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Hi im Ash I'm 40 from North Wales.    I'm disabled and use a wheelchair,  I'm interested in astronomy and I have a book called Astronomy 101 which I find interesting.  I'm mostly at the computer at home during the day and evenings, I was wandering what can I do with astronomy at the computer? I use stellarium to look at the night sky as I'm unable to go out at night.  What else can I do to enjoy the hobby?  At the moment I just use stellarium to Stargate.

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Hi Ash,

Welcome to the forum. We have a number of members who are in wheelchairs or have other disabilities and manage to enjoy their astronomy. I'm sure they will contribute to the thread sooner or later.

Do you have any aspirations of owning a scope? Video astronomy might be something that you could enjoy. A simple goto telescope with a camera in place of the eyepiece would allow you to view objects on the screen of your pc. There is a video astronomy section on the forum so if this is of interest you might find it a good place to check out.

 

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Hiya Ash and welcome, have alook at the link below, lots to do in there.

https://www.zooniverse.org/

Or why not have a go at processing astrophotography, theres plenty of data out there (may be on request) on here and free software to process is also available. All computer based stuff.

hope that helps a bit, good luck.

 

Tim

Edited by Cozzy

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Hi Ash, nice to meet you.

These are the YouTube astronomy channels that I've found:

Astrum, AstroBackyard, Astronomy and Nature TV,
Alas Lewis And Barnes,  Event Horizon, Fraiser Cain,
John Michael Godier, PBS Space Time, SciShow Space

Edited by Ruud

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Here are some interesting links to engage in astronomy via computer and internet link (some are paid services, not an endorsement, and I have no affiliation)

https://www.itelescope.net/

http://www.worldwidetelescope.org/webclient/

https://www.virtualtelescope.eu/

Other things that I found rewarding that don't include observing:

- learning about science side of astronomy (star types, spectroscopy, cosmology in general, planetary systems, etc ...)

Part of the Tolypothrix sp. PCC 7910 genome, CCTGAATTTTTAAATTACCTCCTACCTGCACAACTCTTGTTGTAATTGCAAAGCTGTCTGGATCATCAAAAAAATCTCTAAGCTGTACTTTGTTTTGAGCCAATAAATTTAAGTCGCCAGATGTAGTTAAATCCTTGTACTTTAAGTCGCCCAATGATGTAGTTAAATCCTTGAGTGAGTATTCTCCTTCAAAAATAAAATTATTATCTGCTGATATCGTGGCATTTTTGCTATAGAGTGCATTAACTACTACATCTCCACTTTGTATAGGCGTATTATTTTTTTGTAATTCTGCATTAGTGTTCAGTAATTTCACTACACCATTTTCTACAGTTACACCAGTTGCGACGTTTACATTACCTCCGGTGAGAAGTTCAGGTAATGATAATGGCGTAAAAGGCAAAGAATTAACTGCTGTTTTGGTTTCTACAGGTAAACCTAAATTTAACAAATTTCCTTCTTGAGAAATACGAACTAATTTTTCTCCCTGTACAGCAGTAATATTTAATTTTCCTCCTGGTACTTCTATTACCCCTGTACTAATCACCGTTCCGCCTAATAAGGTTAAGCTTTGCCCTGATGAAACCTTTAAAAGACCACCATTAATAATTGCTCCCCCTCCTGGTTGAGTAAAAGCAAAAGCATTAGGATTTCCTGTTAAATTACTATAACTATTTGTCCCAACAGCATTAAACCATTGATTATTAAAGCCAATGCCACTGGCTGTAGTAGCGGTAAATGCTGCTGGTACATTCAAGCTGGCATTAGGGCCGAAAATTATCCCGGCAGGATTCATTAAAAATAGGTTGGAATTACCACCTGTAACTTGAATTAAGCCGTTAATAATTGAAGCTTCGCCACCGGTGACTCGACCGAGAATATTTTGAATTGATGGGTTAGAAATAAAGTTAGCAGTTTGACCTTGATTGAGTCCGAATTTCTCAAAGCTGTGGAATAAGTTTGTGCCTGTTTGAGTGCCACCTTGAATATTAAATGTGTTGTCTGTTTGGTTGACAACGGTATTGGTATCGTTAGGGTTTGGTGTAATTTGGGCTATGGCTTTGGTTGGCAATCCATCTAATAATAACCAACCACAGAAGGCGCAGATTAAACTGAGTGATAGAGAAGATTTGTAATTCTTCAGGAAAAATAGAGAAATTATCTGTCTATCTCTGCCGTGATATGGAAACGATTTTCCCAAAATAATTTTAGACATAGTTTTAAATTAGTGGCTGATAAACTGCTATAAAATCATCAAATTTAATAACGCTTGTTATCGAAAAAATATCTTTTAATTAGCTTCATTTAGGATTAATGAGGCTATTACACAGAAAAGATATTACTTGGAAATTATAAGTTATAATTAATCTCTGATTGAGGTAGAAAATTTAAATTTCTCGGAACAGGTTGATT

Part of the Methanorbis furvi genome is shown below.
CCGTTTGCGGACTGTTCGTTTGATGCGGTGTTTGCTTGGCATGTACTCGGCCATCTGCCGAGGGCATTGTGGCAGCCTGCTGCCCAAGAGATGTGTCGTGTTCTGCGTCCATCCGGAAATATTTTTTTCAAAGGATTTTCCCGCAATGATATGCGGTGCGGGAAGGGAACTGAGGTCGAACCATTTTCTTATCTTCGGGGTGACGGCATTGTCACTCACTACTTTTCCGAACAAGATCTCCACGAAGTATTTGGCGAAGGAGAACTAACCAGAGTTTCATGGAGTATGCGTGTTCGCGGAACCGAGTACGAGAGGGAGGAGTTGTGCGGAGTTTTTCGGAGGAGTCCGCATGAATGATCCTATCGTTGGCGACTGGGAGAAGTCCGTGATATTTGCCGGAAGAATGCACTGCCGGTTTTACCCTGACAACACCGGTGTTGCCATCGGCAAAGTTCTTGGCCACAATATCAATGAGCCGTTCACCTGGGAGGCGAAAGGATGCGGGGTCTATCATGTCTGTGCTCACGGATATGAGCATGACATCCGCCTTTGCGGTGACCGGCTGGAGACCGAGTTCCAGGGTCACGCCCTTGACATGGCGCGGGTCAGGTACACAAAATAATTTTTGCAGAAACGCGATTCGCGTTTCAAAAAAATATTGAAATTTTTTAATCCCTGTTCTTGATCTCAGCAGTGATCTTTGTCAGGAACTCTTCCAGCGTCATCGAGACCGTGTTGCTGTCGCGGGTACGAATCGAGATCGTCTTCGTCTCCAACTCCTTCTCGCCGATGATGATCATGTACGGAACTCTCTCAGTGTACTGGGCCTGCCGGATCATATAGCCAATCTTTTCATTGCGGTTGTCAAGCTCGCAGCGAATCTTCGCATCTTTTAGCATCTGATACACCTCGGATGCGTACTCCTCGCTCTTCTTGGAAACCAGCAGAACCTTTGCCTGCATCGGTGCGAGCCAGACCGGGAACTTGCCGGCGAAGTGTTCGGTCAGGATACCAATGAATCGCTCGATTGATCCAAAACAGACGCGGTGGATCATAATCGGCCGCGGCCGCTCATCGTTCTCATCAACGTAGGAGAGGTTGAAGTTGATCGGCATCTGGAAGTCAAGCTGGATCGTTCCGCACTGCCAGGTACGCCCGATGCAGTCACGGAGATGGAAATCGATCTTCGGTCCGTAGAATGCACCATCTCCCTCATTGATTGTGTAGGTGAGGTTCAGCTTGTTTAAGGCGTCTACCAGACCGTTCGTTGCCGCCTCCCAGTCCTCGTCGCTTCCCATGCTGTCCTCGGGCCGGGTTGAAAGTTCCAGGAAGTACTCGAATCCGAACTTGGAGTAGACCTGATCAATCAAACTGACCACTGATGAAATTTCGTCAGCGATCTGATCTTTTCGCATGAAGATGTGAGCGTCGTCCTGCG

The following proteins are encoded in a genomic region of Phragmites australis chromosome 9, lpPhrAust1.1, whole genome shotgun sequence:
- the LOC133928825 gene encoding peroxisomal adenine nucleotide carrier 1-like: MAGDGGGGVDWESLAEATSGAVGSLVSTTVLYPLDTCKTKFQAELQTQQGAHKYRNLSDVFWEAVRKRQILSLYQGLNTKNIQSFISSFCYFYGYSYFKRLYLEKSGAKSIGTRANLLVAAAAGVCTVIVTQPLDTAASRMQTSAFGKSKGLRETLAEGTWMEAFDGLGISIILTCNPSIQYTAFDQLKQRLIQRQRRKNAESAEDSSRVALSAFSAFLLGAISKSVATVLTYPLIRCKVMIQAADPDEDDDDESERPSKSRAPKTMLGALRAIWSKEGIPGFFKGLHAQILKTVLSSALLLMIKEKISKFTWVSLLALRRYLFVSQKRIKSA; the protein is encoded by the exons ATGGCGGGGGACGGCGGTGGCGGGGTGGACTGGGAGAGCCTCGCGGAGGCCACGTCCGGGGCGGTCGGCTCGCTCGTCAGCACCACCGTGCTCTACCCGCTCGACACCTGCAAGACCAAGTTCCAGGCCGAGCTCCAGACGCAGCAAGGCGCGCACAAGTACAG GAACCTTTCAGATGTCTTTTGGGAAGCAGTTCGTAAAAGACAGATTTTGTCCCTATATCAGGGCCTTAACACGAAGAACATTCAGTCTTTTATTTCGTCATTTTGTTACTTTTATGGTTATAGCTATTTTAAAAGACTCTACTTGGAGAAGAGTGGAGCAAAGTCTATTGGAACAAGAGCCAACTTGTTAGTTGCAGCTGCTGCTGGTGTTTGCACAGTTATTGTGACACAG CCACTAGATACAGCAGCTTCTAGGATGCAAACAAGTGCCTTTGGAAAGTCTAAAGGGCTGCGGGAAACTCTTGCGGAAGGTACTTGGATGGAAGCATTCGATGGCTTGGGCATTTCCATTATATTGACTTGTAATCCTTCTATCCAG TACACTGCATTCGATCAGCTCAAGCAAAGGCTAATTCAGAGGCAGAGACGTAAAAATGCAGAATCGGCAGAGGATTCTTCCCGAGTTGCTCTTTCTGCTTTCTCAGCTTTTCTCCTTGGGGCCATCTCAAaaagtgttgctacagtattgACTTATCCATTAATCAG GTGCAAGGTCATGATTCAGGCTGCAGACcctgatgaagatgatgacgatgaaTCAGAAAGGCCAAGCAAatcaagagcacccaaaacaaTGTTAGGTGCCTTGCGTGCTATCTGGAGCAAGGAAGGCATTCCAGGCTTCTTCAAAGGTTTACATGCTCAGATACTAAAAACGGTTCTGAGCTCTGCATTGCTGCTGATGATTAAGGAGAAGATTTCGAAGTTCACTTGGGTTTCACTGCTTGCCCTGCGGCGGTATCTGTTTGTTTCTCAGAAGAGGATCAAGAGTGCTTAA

- learning optics and thinking about telescope types and what could be done to get better results (trying to think outside of the box)

- Reading online articles about space missions, or exploration of our solar system

- Applying my knowledge of programming to astronomy (astro imaging mostly) related problems

 

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Astronomy is such a vast topic and in reality actually observing objects through a telescope is only a very tiny part of the science. Your average professional astronomer for instance is unlikely ever to go anywhere near a telescope with most of his/her work done from the comfort of an office chair and a computer. So don't for one moment think you can't still enjoy the subject.

There have already been some great suggestions, but you might also like to consider taking your interest to a higher level by taking a distance learning course or even maybe take this on to a degree in astronomy. The internet gives you access to some wonderful institutions that offer these sort of courses. They are great fun, you learn loads and the spin off is you get a qualification as well....and of course all you need is a computer and some spare time.

Steve

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Hi Ash,

Welcome to the forum.  Astronomy is a diverse hobby and British weather means we get adept at finding things to do without going outside.  If you are looking for an introduction to planetary astronomy, the OU does a free course called, “Moons”, it is running again  on 18 February 2019.

https://www.futurelearn.com/courses/moons

I have found it to be one of the best free online courses for those interested in astronomy.

John

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I don't want to do a course but I like the idea of the virtual telescope, and astrophotography, how does it work do I just watch past viewing and get images?

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1 minute ago, alecras2345 said:

I don't want to do a course but I like the idea of the virtual telescope, and astrophotography, how does it work do I just watch past viewing and get images?

I've myself never used any of those services, but I believe it works something like this: